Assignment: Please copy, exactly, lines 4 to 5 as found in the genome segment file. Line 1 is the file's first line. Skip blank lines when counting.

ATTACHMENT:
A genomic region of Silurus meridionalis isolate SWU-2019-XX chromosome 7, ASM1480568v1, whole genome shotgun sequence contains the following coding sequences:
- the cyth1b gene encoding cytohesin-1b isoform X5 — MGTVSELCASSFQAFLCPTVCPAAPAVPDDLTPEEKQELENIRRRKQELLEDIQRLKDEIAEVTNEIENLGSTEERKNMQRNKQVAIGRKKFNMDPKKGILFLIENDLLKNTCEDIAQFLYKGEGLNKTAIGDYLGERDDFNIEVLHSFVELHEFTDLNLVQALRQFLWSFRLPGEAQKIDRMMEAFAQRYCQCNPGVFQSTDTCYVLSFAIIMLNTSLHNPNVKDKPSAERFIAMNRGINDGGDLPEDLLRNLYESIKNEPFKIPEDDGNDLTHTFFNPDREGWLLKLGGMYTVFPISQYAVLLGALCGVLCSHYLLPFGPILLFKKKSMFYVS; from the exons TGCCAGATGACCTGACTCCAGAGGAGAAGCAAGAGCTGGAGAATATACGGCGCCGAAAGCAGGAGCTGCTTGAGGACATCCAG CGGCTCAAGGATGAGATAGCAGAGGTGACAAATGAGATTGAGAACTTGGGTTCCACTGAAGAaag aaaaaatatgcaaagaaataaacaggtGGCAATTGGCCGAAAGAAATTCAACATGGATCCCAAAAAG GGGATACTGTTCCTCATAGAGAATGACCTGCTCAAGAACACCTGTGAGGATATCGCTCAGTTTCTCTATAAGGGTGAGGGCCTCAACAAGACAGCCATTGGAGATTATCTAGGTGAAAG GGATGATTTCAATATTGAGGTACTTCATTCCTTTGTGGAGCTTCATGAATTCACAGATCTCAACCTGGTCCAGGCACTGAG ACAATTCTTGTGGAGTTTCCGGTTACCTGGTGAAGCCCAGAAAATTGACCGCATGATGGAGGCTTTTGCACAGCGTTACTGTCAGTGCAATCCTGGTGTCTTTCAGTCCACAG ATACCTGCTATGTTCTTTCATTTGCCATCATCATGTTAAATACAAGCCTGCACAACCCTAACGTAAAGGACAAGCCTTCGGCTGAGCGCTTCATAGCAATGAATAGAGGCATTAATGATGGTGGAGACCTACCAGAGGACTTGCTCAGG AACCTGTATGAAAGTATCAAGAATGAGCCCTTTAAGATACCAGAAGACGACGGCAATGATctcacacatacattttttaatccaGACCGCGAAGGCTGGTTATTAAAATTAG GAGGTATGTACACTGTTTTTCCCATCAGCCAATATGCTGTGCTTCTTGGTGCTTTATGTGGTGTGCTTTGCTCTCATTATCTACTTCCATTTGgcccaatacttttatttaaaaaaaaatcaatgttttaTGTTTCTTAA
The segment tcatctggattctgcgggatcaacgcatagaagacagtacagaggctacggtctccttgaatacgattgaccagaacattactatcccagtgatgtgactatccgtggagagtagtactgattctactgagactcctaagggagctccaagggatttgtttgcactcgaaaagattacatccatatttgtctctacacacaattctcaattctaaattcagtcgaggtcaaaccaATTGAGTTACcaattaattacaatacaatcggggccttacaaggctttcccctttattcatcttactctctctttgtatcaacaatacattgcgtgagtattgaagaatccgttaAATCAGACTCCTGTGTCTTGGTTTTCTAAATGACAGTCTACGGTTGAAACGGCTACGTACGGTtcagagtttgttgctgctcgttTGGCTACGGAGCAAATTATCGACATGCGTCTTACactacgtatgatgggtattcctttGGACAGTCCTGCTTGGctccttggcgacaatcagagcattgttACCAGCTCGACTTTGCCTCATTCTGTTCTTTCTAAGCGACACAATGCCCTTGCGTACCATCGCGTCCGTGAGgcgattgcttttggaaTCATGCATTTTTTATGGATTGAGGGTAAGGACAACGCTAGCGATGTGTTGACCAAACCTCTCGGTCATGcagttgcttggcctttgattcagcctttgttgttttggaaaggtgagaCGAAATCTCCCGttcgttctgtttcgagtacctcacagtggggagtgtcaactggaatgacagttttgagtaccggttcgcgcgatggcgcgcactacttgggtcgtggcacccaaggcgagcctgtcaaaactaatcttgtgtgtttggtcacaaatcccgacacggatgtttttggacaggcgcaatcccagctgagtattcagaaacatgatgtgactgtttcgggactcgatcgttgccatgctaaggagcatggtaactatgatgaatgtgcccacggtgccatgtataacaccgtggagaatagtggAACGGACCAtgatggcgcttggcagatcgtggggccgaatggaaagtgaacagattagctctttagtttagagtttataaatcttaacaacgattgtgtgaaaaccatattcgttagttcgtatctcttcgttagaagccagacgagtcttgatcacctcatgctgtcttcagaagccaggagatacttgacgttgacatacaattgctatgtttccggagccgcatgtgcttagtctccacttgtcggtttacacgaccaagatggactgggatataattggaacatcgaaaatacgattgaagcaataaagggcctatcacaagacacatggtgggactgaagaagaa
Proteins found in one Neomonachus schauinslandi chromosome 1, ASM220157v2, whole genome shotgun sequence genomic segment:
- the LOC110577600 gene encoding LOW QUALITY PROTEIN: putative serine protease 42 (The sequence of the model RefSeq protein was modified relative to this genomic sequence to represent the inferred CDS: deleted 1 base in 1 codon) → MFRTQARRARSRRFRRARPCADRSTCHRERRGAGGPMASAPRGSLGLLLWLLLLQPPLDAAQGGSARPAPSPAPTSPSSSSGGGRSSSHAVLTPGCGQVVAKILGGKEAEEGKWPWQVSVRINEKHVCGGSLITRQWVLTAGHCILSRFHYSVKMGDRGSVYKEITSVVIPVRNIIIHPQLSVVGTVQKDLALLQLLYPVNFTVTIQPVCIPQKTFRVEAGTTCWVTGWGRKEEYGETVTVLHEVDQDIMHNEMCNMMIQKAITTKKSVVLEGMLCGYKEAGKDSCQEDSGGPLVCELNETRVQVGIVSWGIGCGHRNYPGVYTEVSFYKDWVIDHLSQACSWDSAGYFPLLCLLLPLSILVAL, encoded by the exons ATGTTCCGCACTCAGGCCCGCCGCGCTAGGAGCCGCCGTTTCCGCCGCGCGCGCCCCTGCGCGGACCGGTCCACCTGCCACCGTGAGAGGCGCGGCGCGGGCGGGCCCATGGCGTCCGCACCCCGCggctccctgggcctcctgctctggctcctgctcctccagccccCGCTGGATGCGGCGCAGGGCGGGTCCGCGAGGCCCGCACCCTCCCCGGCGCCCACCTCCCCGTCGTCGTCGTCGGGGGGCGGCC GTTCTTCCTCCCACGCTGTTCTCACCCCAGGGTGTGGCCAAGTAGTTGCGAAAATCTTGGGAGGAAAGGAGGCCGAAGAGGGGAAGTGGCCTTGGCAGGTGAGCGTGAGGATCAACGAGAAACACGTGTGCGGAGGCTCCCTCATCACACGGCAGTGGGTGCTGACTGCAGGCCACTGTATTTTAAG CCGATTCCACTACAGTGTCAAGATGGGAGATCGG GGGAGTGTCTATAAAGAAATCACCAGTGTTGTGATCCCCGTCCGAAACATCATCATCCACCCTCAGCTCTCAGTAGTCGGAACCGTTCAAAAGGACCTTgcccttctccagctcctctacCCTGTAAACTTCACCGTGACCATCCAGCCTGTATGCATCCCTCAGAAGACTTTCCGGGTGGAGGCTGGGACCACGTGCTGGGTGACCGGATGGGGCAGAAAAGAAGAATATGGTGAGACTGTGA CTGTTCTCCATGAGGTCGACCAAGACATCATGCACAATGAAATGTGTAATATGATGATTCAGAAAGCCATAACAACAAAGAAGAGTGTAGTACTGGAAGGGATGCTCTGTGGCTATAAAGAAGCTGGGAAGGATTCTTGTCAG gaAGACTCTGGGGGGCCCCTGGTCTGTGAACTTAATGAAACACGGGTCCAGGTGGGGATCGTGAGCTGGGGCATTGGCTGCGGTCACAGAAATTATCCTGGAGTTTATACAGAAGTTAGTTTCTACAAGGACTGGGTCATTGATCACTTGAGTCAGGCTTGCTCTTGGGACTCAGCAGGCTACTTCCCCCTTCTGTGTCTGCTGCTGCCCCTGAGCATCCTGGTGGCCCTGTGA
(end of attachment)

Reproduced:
Proteins found in one Neomonachus schauinslandi chromosome 1, ASM220157v2, whole genome shotgun sequence genomic segment:
- the LOC110577600 gene encoding LOW QUALITY PROTEIN: putative serine protease 42 (The sequence of the model RefSeq protein was modified relative to this genomic sequence to represent the inferred CDS: deleted 1 base in 1 codon) → MFRTQARRARSRRFRRARPCADRSTCHRERRGAGGPMASAPRGSLGLLLWLLLLQPPLDAAQGGSARPAPSPAPTSPSSSSGGGRSSSHAVLTPGCGQVVAKILGGKEAEEGKWPWQVSVRINEKHVCGGSLITRQWVLTAGHCILSRFHYSVKMGDRGSVYKEITSVVIPVRNIIIHPQLSVVGTVQKDLALLQLLYPVNFTVTIQPVCIPQKTFRVEAGTTCWVTGWGRKEEYGETVTVLHEVDQDIMHNEMCNMMIQKAITTKKSVVLEGMLCGYKEAGKDSCQEDSGGPLVCELNETRVQVGIVSWGIGCGHRNYPGVYTEVSFYKDWVIDHLSQACSWDSAGYFPLLCLLLPLSILVAL, encoded by the exons ATGTTCCGCACTCAGGCCCGCCGCGCTAGGAGCCGCCGTTTCCGCCGCGCGCGCCCCTGCGCGGACCGGTCCACCTGCCACCGTGAGAGGCGCGGCGCGGGCGGGCCCATGGCGTCCGCACCCCGCggctccctgggcctcctgctctggctcctgctcctccagccccCGCTGGATGCGGCGCAGGGCGGGTCCGCGAGGCCCGCACCCTCCCCGGCGCCCACCTCCCCGTCGTCGTCGTCGGGGGGCGGCC GTTCTTCCTCCCACGCTGTTCTCACCCCAGGGTGTGGCCAAGTAGTTGCGAAAATCTTGGGAGGAAAGGAGGCCGAAGAGGGGAAGTGGCCTTGGCAGGTGAGCGTGAGGATCAACGAGAAACACGTGTGCGGAGGCTCCCTCATCACACGGCAGTGGGTGCTGACTGCAGGCCACTGTATTTTAAG CCGATTCCACTACAGTGTCAAGATGGGAGATCGG GGGAGTGTCTATAAAGAAATCACCAGTGTTGTGATCCCCGTCCGAAACATCATCATCCACCCTCAGCTCTCAGTAGTCGGAACCGTTCAAAAGGACCTTgcccttctccagctcctctacCCTGTAAACTTCACCGTGACCATCCAGCCTGTATGCATCCCTCAGAAGACTTTCCGGGTGGAGGCTGGGACCACGTGCTGGGTGACCGGATGGGGCAGAAAAGAAGAATATGGTGAGACTGTGA CTGTTCTCCATGAGGTCGACCAAGACATCATGCACAATGAAATGTGTAATATGATGATTCAGAAAGCCATAACAACAAAGAAGAGTGTAGTACTGGAAGGGATGCTCTGTGGCTATAAAGAAGCTGGGAAGGATTCTTGTCAG gaAGACTCTGGGGGGCCCCTGGTCTGTGAACTTAATGAAACACGGGTCCAGGTGGGGATCGTGAGCTGGGGCATTGGCTGCGGTCACAGAAATTATCCTGGAGTTTATACAGAAGTTAGTTTCTACAAGGACTGGGTCATTGATCACTTGAGTCAGGCTTGCTCTTGGGACTCAGCAGGCTACTTCCCCCTTCTGTGTCTGCTGCTGCCCCTGAGCATCCTGGTGGCCCTGTGA